Rows and ColumnsFrom the Not Just Numbers blog:

We often use Excel to analyse data from elsewhere. This might be from another Excel spreadsheet, or a text file exported from another software tool – maybe your accounts package.

We all know that Excel is brilliant at this, but the job can be made significantly more difficult when the data we want to analyse is not in the best format for us to work with.

Earlier this year, I wrote a post on tidying up text in Excel. This can help sort out the format of individual fields to get them the way you want them, but what if the layout of the data itself not what you require.

If you are not sure how you want your data laid out to make it easy to analyse, this post might help.

One frustrating layout issue is when you are presented with data that is in rows where columns would be more useful, or vice versa – fortunately Excel has a simple solution.

Say we have some data that we want to paste into our spreadsheet as follows:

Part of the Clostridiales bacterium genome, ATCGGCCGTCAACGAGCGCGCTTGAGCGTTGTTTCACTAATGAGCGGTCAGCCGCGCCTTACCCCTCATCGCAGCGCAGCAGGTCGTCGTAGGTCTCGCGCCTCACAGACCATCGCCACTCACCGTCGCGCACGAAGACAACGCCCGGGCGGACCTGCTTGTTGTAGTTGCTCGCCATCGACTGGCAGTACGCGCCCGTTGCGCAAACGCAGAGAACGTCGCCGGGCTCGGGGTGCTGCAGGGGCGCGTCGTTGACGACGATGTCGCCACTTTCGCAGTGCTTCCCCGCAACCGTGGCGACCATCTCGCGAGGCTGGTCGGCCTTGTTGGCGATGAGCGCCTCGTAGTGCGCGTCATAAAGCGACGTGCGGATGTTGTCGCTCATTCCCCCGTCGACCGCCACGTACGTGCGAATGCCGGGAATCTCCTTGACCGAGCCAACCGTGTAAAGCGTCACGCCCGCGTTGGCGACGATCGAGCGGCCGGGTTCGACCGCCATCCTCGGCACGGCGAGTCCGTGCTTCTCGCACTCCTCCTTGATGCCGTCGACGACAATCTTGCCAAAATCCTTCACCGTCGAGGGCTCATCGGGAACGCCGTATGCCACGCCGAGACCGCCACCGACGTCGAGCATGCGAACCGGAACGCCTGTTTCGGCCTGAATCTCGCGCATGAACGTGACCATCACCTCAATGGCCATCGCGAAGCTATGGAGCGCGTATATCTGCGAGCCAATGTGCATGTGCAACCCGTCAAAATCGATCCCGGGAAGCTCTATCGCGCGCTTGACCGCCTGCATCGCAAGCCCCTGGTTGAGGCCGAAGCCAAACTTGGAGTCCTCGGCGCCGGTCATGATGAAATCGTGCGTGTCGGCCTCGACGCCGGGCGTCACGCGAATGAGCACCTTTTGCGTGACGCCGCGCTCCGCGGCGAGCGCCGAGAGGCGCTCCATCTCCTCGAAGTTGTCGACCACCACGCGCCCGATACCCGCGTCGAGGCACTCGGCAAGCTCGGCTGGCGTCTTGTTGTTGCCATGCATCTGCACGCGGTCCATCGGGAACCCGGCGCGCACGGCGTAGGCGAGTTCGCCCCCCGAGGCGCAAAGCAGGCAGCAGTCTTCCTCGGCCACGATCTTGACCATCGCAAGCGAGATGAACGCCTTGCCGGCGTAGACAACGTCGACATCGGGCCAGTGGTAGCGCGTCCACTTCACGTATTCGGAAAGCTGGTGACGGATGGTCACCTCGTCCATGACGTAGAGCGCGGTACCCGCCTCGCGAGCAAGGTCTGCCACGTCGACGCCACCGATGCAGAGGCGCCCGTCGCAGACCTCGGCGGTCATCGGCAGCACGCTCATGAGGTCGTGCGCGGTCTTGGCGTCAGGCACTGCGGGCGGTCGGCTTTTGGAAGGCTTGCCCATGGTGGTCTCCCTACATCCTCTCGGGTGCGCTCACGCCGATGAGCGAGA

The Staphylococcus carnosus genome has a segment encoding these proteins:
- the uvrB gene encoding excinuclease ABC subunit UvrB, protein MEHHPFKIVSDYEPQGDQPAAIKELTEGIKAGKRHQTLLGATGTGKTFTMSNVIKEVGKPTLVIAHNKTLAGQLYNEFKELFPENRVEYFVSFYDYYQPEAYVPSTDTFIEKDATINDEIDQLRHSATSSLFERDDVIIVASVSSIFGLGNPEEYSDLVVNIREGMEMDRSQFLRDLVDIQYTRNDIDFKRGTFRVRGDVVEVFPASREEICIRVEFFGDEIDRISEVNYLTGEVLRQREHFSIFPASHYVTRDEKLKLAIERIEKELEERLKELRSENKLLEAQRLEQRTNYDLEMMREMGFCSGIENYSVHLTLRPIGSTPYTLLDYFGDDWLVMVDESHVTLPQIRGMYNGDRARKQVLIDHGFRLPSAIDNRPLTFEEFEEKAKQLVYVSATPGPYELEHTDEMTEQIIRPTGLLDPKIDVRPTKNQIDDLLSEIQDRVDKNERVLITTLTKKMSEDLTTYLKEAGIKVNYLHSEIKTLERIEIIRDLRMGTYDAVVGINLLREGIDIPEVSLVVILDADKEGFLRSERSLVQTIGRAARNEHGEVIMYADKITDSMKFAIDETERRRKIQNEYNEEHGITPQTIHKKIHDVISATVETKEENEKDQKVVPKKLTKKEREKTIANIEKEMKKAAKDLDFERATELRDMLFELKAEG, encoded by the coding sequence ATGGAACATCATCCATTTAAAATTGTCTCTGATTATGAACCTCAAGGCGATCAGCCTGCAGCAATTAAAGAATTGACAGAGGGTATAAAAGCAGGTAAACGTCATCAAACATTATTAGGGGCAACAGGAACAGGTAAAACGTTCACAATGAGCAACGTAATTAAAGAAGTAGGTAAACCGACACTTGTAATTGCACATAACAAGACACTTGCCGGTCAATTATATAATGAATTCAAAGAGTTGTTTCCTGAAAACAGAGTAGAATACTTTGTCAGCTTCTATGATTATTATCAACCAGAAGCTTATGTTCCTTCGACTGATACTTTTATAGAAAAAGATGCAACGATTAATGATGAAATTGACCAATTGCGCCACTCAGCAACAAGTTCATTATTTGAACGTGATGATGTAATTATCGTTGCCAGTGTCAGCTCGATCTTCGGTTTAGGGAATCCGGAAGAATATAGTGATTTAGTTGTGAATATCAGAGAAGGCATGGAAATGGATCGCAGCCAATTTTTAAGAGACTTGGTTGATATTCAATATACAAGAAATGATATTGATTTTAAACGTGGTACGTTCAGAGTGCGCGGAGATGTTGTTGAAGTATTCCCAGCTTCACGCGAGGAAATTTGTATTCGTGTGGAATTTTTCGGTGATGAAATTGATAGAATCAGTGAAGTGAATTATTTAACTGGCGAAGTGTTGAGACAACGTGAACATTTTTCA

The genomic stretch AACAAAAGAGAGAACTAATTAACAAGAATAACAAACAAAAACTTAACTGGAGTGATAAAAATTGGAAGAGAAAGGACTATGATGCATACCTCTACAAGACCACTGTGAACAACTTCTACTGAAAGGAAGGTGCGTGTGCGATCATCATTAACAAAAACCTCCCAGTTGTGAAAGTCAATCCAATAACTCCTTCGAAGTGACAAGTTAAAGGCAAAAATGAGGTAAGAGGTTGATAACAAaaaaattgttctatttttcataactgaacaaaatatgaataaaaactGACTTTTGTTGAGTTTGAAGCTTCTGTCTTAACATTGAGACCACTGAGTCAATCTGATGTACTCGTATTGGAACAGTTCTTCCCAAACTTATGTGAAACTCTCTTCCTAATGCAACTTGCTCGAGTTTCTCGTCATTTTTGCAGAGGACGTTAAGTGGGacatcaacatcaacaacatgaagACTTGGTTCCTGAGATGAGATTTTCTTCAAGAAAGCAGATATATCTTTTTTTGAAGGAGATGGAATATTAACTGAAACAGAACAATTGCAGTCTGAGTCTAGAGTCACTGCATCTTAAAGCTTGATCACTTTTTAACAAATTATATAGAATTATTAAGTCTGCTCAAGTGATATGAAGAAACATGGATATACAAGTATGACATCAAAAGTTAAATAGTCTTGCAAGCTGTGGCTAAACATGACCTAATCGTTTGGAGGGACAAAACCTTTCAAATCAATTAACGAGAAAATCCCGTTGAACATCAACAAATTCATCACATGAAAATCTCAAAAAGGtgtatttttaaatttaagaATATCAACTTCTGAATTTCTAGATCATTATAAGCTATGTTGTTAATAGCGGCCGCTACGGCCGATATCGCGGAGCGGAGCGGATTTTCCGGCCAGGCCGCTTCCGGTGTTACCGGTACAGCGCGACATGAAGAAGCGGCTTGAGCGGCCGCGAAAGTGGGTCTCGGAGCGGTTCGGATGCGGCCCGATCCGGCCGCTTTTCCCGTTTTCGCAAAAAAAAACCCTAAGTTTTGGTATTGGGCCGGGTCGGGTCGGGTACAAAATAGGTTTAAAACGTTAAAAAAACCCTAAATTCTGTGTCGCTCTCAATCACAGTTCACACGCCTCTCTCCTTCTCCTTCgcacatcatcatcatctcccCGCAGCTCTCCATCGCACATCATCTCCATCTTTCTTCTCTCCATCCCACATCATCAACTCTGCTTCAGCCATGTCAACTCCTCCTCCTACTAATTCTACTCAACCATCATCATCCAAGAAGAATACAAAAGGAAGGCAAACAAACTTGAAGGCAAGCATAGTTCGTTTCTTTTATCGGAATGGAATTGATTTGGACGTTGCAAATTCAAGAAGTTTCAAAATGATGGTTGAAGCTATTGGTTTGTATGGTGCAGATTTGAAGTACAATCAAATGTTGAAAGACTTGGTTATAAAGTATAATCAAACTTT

This data would be easier to analyse if we had one column per field, i.e. two columns of data rather than two rows.

All we have to do is copy the data as normal but, when we paste it into our spreadsheet, click Paste Special, or Ctrl-Alt-V and we are presented with the following dialog box which allows us to make various changes to the data as we paste it (I will look at some of the others in future posts).

In this case we want to tick the Transpose box. This flips the data round, switching rows for columns.

When we then click OK, our pasted data looks like this:

Exactly as we wanted it.

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